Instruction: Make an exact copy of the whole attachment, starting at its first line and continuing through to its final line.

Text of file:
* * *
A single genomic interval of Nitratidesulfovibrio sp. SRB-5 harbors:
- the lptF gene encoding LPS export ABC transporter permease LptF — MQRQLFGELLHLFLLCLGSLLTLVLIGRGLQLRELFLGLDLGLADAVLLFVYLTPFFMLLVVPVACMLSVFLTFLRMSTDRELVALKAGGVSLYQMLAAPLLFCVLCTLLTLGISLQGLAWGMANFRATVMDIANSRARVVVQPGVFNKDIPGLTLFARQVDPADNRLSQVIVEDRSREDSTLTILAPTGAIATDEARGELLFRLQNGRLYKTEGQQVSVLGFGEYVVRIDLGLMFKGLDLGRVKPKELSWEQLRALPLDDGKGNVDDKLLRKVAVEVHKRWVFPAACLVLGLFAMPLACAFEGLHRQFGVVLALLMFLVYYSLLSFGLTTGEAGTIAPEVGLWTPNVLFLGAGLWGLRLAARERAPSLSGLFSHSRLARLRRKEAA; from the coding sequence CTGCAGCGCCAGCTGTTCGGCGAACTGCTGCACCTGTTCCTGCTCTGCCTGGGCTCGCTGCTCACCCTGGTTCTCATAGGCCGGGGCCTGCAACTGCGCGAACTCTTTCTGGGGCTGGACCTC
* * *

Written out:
A single genomic interval of Nitratidesulfovibrio sp. SRB-5 harbors:
- the lptF gene encoding LPS export ABC transporter permease LptF — MQRQLFGELLHLFLLCLGSLLTLVLIGRGLQLRELFLGLDLGLADAVLLFVYLTPFFMLLVVPVACMLSVFLTFLRMSTDRELVALKAGGVSLYQMLAAPLLFCVLCTLLTLGISLQGLAWGMANFRATVMDIANSRARVVVQPGVFNKDIPGLTLFARQVDPADNRLSQVIVEDRSREDSTLTILAPTGAIATDEARGELLFRLQNGRLYKTEGQQVSVLGFGEYVVRIDLGLMFKGLDLGRVKPKELSWEQLRALPLDDGKGNVDDKLLRKVAVEVHKRWVFPAACLVLGLFAMPLACAFEGLHRQFGVVLALLMFLVYYSLLSFGLTTGEAGTIAPEVGLWTPNVLFLGAGLWGLRLAARERAPSLSGLFSHSRLARLRRKEAA; from the coding sequence CTGCAGCGCCAGCTGTTCGGCGAACTGCTGCACCTGTTCCTGCTCTGCCTGGGCTCGCTGCTCACCCTGGTTCTCATAGGCCGGGGCCTGCAACTGCGCGAACTCTTTCTGGGGCTGGACCTC